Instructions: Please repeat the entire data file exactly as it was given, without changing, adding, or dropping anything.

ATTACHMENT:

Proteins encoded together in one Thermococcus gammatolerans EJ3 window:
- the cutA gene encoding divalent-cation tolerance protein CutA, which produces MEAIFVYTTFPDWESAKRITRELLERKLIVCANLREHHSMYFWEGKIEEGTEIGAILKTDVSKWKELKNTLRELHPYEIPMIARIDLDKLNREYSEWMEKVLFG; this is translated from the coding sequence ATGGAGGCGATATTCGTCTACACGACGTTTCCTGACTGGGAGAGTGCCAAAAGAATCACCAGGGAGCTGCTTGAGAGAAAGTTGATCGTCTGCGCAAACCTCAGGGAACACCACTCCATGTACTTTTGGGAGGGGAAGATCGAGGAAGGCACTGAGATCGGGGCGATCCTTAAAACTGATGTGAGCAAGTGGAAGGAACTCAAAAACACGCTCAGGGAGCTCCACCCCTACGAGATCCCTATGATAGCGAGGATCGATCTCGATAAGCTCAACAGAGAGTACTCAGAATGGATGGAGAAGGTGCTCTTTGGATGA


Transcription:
Proteins encoded together in one Thermococcus gammatolerans EJ3 window:
- the cutA gene encoding divalent-cation tolerance protein CutA, which produces MEAIFVYTTFPDWESAKRITRELLERKLIVCANLREHHSMYFWEGKIEEGTEIGAILKTDVSKWKELKNTLRELHPYEIPMIARIDLDKLNREYSEWMEKVLFG; this is translated from the coding sequence ATGGAGGCGATATTCGTCTACACGACGTTTCCTGACTGGGAGAGTGCCAAAAGAATCACCAGGGAGCTGCTTGAGAGAAAGTTGATCGTCTGCGCAAACCTCAGGGAACACCACTCCATGTACTTTTGGGAGGGGAAGATCGAGGAAGGCACTGAGATCGGGGCGATCCTTAAAACTGATGTGAGCAAGTGGAAGGAACTCAAAAACACGCTCAGGGAGCTCCACCCCTACGAGATCCCTATGATAGCGAGGATCGATCTCGATAAGCTCAACAGAGAGTACTCAGAATGGATGGAGAAGGTGCTCTTTGGATGA